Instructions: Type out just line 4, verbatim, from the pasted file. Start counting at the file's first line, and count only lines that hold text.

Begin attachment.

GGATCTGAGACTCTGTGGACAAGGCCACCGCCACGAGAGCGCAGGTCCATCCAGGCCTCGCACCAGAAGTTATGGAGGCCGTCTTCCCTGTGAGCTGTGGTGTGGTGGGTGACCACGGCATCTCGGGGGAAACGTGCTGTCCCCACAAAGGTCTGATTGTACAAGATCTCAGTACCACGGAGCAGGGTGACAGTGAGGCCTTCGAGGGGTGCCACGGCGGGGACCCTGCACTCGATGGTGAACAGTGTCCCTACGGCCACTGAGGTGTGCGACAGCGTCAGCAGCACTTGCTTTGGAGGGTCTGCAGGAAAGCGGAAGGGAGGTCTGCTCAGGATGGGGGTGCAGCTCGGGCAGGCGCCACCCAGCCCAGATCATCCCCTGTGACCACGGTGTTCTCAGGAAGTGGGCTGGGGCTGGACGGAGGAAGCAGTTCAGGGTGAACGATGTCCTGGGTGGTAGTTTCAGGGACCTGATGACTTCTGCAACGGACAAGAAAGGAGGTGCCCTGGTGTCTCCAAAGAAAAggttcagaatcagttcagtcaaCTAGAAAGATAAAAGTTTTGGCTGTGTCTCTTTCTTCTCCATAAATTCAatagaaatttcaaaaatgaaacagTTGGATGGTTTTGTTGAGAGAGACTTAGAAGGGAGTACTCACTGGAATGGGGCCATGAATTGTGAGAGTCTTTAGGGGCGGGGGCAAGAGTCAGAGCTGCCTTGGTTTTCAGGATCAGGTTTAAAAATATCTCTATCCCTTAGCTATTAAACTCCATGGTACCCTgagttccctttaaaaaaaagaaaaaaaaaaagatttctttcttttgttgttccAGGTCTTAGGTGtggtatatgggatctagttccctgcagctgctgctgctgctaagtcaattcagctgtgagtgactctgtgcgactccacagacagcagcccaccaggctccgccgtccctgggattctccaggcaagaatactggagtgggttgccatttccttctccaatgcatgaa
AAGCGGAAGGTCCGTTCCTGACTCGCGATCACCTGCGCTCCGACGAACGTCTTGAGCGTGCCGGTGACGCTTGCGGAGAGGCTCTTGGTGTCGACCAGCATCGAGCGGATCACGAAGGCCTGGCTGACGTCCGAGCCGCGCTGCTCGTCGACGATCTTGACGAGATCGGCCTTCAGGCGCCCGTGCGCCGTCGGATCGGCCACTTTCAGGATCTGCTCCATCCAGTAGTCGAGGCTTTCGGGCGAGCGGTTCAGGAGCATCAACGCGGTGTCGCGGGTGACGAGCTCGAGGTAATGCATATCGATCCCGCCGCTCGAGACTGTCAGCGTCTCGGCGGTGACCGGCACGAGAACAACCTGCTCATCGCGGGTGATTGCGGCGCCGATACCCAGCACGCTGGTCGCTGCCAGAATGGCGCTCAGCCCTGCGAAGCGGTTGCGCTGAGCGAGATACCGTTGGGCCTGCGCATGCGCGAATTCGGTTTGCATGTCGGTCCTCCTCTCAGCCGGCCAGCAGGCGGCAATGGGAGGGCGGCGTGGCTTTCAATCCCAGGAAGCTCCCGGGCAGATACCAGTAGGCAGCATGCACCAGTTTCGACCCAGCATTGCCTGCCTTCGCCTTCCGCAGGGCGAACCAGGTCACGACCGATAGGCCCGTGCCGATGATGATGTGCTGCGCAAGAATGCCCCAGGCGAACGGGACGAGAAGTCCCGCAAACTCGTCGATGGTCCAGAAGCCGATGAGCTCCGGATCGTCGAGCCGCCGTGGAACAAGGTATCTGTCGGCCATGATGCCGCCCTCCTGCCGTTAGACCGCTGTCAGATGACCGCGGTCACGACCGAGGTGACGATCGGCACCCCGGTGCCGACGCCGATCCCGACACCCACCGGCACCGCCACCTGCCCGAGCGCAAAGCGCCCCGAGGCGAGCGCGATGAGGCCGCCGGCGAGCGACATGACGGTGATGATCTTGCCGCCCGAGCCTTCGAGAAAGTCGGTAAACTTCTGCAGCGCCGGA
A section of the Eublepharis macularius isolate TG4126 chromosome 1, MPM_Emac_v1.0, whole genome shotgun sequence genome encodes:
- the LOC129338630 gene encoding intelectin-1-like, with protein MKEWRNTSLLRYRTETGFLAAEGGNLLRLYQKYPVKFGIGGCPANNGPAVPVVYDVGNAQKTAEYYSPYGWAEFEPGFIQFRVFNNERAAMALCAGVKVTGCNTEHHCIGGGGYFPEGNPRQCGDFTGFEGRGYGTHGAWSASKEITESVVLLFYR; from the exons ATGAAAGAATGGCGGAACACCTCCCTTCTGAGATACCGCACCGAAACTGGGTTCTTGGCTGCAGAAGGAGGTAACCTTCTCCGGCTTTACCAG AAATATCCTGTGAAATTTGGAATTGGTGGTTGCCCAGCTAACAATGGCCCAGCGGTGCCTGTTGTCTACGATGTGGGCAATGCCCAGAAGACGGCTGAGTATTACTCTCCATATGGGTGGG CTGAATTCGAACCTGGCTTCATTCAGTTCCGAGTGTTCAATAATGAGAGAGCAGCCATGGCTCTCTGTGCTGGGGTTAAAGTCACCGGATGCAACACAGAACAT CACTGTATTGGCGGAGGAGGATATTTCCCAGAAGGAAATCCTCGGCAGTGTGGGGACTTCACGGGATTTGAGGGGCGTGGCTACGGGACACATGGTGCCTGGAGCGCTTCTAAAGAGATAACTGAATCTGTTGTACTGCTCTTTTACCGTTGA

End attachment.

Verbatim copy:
- the LOC129338630 gene encoding intelectin-1-like, with protein MKEWRNTSLLRYRTETGFLAAEGGNLLRLYQKYPVKFGIGGCPANNGPAVPVVYDVGNAQKTAEYYSPYGWAEFEPGFIQFRVFNNERAAMALCAGVKVTGCNTEHHCIGGGGYFPEGNPRQCGDFTGFEGRGYGTHGAWSASKEITESVVLLFYR; from the exons ATGAAAGAATGGCGGAACACCTCCCTTCTGAGATACCGCACCGAAACTGGGTTCTTGGCTGCAGAAGGAGGTAACCTTCTCCGGCTTTACCAG AAATATCCTGTGAAATTTGGAATTGGTGGTTGCCCAGCTAACAATGGCCCAGCGGTGCCTGTTGTCTACGATGTGGGCAATGCCCAGAAGACGGCTGAGTATTACTCTCCATATGGGTGGG CTGAATTCGAACCTGGCTTCATTCAGTTCCGAGTGTTCAATAATGAGAGAGCAGCCATGGCTCTCTGTGCTGGGGTTAAAGTCACCGGATGCAACACAGAACAT CACTGTATTGGCGGAGGAGGATATTTCCCAGAAGGAAATCCTCGGCAGTGTGGGGACTTCACGGGATTTGAGGGGCGTGGCTACGGGACACATGGTGCCTGGAGCGCTTCTAAAGAGATAACTGAATCTGTTGTACTGCTCTTTTACCGTTGA